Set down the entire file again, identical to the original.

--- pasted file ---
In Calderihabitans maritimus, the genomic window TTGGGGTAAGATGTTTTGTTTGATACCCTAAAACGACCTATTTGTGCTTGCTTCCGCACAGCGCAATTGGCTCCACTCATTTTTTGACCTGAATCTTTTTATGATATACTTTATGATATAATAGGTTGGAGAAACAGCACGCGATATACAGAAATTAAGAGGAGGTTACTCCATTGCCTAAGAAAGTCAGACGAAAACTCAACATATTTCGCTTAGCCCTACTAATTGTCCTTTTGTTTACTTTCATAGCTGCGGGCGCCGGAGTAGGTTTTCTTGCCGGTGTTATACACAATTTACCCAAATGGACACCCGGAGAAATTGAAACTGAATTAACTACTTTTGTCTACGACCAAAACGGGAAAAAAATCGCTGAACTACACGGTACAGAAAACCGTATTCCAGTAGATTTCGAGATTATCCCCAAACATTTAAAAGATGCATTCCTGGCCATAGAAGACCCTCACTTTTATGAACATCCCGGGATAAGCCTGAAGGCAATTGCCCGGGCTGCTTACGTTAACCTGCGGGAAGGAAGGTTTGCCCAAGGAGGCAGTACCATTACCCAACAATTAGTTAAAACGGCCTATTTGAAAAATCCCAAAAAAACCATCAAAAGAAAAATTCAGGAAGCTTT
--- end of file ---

In Calderihabitans maritimus, the genomic window TTGGGGTAAGATGTTTTGTTTGATACCCTAAAACGACCTATTTGTGCTTGCTTCCGCACAGCGCAATTGGCTCCACTCATTTTTTGACCTGAATCTTTTTATGATATACTTTATGATATAATAGGTTGGAGAAACAGCACGCGATATACAGAAATTAAGAGGAGGTTACTCCATTGCCTAAGAAAGTCAGACGAAAACTCAACATATTTCGCTTAGCCCTACTAATTGTCCTTTTGTTTACTTTCATAGCTGCGGGCGCCGGAGTAGGTTTTCTTGCCGGTGTTATACACAATTTACCCAAATGGACACCCGGAGAAATTGAAACTGAATTAACTACTTTTGTCTACGACCAAAACGGGAAAAAAATCGCTGAACTACACGGTACAGAAAACCGTATTCCAGTAGATTTCGAGATTATCCCCAAACATTTAAAAGATGCATTCCTGGCCATAGAAGACCCTCACTTTTATGAACATCCCGGGATAAGCCTGAAGGCAATTGCCCGGGCTGCTTACGTTAACCTGCGGGAAGGAAGGTTTGCCCAAGGAGGCAGTACCATTACCCAACAATTAGTTAAAACGGCCTATTTGAAAAATCCCAAAAAAACCATCAAAAGAAAAATTCAGGAAGCTTT